The antioxidant content of blueberries features front and centre to help explain their health benefits. While there is more to food than antioxidants, blueberries are certainly packed full of them as this graph below shows where the antioxidant content of a range of foods was measured and compared. Top marks for noticing that in the antioxidant superfood arms race, it is red kidney beans that you want more of in your belly. Perhaps with a blueberry dessert chaser.
Blueberries boost the brain
An ageing population means a greater number of diseases linked to older age such as dementia. There is no certain way to prevent dementia, but scientists have been looking closer at the role that diet can play in reducing the risk of developing it and blueberries have attracted their interest.
One recent clinical trial that attracted a lot of media attention used a concentrated form of blueberry juice – high in anthocyanidins. The trial involved 26 healthy adults aged between 65 and 77. Half of the people drank concentrated blueberry juice each day for 12 weeks. The blueberry concentrate was equal to eating 230 grams of whole blueberries each day. The other half of the volunteers drank a placebo drink that had a blackcurrant taste, but no anthocyanidins in it.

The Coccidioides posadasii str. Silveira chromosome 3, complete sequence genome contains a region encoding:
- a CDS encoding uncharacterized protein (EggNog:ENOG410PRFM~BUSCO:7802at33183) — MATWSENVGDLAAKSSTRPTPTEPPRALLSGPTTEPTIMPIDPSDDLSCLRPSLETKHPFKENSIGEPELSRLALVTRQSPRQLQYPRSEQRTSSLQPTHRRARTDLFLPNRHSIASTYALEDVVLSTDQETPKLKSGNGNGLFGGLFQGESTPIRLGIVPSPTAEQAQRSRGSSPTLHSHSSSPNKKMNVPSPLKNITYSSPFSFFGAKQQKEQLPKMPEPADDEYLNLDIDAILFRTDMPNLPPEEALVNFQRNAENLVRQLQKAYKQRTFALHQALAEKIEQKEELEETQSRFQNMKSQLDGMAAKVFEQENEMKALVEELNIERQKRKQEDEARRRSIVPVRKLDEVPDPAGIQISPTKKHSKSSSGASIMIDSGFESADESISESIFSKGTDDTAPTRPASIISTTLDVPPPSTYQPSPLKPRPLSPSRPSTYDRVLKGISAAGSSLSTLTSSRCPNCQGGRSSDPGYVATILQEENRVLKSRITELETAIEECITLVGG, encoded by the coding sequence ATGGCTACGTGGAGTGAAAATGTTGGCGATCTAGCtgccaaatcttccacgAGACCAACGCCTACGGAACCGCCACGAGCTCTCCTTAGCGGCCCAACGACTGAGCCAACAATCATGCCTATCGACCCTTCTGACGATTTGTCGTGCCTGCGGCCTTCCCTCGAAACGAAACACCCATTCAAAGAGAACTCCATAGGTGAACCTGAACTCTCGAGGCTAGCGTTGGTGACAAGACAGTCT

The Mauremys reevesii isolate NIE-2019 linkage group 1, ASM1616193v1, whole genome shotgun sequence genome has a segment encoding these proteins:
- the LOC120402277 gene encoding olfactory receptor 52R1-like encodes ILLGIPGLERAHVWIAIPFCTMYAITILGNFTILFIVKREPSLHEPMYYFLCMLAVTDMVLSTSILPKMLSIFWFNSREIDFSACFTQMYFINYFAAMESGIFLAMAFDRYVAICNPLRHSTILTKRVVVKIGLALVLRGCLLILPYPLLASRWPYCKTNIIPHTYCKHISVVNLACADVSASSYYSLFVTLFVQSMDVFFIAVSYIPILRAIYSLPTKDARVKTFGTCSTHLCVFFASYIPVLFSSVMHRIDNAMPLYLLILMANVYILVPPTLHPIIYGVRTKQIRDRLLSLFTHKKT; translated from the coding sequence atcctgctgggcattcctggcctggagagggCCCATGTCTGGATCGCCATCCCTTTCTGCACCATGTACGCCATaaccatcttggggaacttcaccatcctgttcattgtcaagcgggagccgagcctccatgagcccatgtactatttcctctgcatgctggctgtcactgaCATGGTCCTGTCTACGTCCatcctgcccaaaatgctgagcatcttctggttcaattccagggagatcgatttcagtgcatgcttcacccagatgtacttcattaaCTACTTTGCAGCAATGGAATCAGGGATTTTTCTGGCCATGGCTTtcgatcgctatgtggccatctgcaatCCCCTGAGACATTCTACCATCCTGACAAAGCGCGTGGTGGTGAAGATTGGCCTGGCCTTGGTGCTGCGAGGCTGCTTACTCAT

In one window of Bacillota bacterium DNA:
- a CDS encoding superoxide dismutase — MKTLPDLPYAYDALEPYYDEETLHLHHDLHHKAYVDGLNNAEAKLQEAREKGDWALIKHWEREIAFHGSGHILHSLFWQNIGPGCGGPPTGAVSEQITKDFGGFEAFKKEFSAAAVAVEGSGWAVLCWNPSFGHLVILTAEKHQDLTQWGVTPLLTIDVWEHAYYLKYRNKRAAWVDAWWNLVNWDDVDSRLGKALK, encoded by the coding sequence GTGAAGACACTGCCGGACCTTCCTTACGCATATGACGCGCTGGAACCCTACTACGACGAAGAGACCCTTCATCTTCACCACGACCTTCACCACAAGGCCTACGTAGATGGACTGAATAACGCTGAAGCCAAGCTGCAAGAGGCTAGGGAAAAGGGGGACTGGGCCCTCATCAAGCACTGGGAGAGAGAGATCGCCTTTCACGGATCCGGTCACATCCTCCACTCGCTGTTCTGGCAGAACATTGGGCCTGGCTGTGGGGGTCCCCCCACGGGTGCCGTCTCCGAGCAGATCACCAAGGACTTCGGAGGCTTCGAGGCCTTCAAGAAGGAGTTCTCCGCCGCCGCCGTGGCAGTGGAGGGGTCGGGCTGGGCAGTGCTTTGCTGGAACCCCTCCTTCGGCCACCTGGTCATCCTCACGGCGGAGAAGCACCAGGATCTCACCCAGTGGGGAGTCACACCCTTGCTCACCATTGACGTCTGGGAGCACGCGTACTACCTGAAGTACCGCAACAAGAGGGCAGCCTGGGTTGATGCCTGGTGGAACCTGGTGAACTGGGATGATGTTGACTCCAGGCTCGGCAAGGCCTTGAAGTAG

The blueberry concentrate was equal to eating 230 grams of whole blueberries each day
After 12 weeks, people drinking the blueberry juice showed improvements in cognitive function, blood flow to the brain and activation of brain areas linked with cognitive function. There was also evidence suggesting an improvement in working memory too.
Blueberries may also have benefits for the brain by keeping it active during a mid-afternoon slump. In one study, volunteers who drank a blueberry smoothie in the morning did much better at mental tasks in the mid-afternoon than people who had a placebo drink. Again, it is likely the antioxidants in blueberries that stimulate the flow of blood and oxygen to the brain to help keep the mind fresh.
A heart health boost